Had the man promised to do cost-benefit analysis of all regulations, you might have something. But there’s no way he’s going to do that. Too many of those federal rules have too much support from this or that constituency and dozens of the most politically expedient would never pass muster. They’re based more on whose principles hold sway than what makes sense. That’s why we’ve got—with the president promising less needless regulation—a USDA pushing this very needless bunch of new restrictions on the cattle industry’s internal deal-making.
The Times’ example of the back-up camera is a fine case in point. But let’s think of others you and I agree are dumb. How about the regulation forbidding slaughter of wild horses? What’s the cost-benefit of that? Or the EPA’s dust regulations, at a time when aggregate dust loads are being annually reduced by better farming practices and paving the best farmland in the country for parking lots at Wal-Marts and government offices?
Or, how about the EPA declaring CO2 a pollutant? Where’s the cost-benefit analysis of that, Mr. President?
To their credit, and thanks to a lot of political pressure, USDA has agreed to do a cost-benefit on its proposed new livestock marketing regulations. But how do you do that fairly? Who referees and decides the cost/benefit of requiring packers to offer me the same deal they offer Paul Engler? How do you value using federal regulations to force packers and chicken processors and consumers to pay more than they economically need to in the name of “fairness.” You figure, what? An inefficient producer staying in business is worth X while a less efficient producer not being rewarded with more business is worth Y?
It’s like trying to figure the cost of that spotted owl silliness. Maybe you can estimate how much it costs to put loggers on welfare and import more timber, but that’s just X. The Y is the value of a useless spotted owl. To me, that would be how many mice he removes from the environment. But I don’t suppose the folks at the Sierra Club would agree.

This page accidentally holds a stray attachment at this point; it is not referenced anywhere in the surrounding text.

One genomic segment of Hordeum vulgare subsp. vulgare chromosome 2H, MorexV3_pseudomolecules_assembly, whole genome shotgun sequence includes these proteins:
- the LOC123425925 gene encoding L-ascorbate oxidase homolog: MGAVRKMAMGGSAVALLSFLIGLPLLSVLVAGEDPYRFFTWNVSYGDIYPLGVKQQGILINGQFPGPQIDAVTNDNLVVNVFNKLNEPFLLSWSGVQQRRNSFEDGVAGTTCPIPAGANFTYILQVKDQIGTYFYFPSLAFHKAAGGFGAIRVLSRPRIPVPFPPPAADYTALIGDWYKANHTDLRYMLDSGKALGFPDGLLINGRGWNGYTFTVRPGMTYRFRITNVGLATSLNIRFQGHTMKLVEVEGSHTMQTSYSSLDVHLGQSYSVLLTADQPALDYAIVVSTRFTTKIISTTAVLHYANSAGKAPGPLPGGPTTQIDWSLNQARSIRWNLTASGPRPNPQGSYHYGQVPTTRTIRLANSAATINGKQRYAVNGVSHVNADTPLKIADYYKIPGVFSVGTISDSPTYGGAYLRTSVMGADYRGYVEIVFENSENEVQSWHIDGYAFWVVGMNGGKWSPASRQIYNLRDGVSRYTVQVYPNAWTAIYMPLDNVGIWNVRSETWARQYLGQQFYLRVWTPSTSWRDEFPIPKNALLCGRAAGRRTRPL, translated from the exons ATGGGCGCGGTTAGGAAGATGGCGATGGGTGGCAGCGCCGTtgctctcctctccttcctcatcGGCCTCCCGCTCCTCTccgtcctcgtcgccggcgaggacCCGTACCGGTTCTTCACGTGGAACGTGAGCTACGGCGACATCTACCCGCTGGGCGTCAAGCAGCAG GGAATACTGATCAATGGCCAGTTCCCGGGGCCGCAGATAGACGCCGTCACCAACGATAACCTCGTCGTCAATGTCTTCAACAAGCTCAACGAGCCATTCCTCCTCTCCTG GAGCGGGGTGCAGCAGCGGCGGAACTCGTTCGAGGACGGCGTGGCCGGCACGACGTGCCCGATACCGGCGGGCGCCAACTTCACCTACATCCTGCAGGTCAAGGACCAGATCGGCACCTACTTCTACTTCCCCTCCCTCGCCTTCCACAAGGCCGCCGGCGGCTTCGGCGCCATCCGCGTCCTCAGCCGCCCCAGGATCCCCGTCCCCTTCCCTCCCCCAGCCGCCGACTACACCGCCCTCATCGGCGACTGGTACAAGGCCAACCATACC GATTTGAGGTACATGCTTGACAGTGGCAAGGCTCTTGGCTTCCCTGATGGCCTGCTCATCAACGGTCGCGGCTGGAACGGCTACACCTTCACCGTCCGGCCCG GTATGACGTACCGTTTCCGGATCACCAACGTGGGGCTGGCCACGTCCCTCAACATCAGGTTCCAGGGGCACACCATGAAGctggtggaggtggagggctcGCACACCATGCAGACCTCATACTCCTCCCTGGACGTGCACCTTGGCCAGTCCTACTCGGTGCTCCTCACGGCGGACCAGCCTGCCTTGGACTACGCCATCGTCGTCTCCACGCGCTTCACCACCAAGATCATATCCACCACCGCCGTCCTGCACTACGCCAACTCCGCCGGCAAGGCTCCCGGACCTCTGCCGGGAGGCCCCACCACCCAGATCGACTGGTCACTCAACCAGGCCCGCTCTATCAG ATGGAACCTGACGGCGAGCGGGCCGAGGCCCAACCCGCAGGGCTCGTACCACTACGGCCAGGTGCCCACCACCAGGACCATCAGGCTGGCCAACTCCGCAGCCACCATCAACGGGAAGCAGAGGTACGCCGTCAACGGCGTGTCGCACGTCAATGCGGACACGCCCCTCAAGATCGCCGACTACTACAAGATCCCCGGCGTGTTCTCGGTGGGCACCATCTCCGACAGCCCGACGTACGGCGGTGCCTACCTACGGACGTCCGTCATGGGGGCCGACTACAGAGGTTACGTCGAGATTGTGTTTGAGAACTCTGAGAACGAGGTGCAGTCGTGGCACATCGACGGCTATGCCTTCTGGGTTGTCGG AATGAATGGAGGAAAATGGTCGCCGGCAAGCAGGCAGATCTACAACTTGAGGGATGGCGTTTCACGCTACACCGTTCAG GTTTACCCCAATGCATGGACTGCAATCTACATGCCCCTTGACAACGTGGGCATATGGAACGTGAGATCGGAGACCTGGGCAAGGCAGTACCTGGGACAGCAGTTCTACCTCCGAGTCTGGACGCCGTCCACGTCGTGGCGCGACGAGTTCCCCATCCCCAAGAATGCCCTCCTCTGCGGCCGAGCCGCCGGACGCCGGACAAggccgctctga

All the power in this sort of math goes to the guys picking the guys who set the values of X and Y.

And that probably won’t be you and me.

Eastern Livestock and Dodo Birds

Jan 10, 2011

Eastern Livestock and dodo birds

They say the reason dodo birds went extinct was they were unaccustomed to predators and stood like a dodo while newly arrived humans harvested them for their dodo meat. They were what you call “naive.” Too trusting because they spent all their time with other dodo birds, I suppose.

A lot of rural folks, careful husbands of soil and livestock, careful about machinery upkeep and double careful with money management, are just about that naive, as well. It looks like Tommy Gibson was willing to take advantage of that well-known fact. At least that’s the gist of what James Knauer, the court appointed trustee for the Eastern Livestock bankruptcy, blogged on the Web site he established at
after he got a look at the very-cooked books:

I am sitting here in this large building alone looking at a check made to Eastern Livestock for approximately $578,000 – allegedly in payment for a cattle shipment.  Aside from the fact that transactions of this size rarely, if ever, occur, and there are no records of any cattle deliveries to support it - there is an additional problem.  The person who is supposed to have signed the check had been dead for some time on the date the check was issued.  I think this typifies the type of problem we are up against in investigating this massive fraud.